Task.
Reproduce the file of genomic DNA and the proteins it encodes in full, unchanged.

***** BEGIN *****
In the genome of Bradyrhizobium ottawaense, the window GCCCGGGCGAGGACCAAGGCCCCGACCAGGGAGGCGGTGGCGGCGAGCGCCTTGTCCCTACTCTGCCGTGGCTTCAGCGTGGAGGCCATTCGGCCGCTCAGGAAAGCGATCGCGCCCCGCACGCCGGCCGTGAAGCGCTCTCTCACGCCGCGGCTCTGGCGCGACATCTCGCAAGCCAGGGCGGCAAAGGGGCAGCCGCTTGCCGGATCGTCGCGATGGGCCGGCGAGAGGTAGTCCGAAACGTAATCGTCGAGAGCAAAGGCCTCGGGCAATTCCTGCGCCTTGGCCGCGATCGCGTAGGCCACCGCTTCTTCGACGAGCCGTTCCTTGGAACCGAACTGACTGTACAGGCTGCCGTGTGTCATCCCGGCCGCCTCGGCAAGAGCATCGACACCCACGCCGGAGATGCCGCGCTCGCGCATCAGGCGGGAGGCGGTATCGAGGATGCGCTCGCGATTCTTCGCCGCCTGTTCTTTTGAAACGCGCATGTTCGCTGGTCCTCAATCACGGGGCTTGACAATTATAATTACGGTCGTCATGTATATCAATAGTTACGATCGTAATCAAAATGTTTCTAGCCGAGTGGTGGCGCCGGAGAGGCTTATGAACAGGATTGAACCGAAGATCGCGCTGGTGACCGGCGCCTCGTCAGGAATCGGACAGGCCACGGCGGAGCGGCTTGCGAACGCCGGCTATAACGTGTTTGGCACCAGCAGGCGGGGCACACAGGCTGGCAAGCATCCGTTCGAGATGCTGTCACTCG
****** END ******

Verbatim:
In the genome of Bradyrhizobium ottawaense, the window GCCCGGGCGAGGACCAAGGCCCCGACCAGGGAGGCGGTGGCGGCGAGCGCCTTGTCCCTACTCTGCCGTGGCTTCAGCGTGGAGGCCATTCGGCCGCTCAGGAAAGCGATCGCGCCCCGCACGCCGGCCGTGAAGCGCTCTCTCACGCCGCGGCTCTGGCGCGACATCTCGCAAGCCAGGGCGGCAAAGGGGCAGCCGCTTGCCGGATCGTCGCGATGGGCCGGCGAGAGGTAGTCCGAAACGTAATCGTCGAGAGCAAAGGCCTCGGGCAATTCCTGCGCCTTGGCCGCGATCGCGTAGGCCACCGCTTCTTCGACGAGCCGTTCCTTGGAACCGAACTGACTGTACAGGCTGCCGTGTGTCATCCCGGCCGCCTCGGCAAGAGCATCGACACCCACGCCGGAGATGCCGCGCTCGCGCATCAGGCGGGAGGCGGTATCGAGGATGCGCTCGCGATTCTTCGCCGCCTGTTCTTTTGAAACGCGCATGTTCGCTGGTCCTCAATCACGGGGCTTGACAATTATAATTACGGTCGTCATGTATATCAATAGTTACGATCGTAATCAAAATGTTTCTAGCCGAGTGGTGGCGCCGGAGAGGCTTATGAACAGGATTGAACCGAAGATCGCGCTGGTGACCGGCGCCTCGTCAGGAATCGGACAGGCCACGGCGGAGCGGCTTGCGAACGCCGGCTATAACGTGTTTGGCACCAGCAGGCGGGGCACACAGGCTGGCAAGCATCCGTTCGAGATGCTGTCACTCG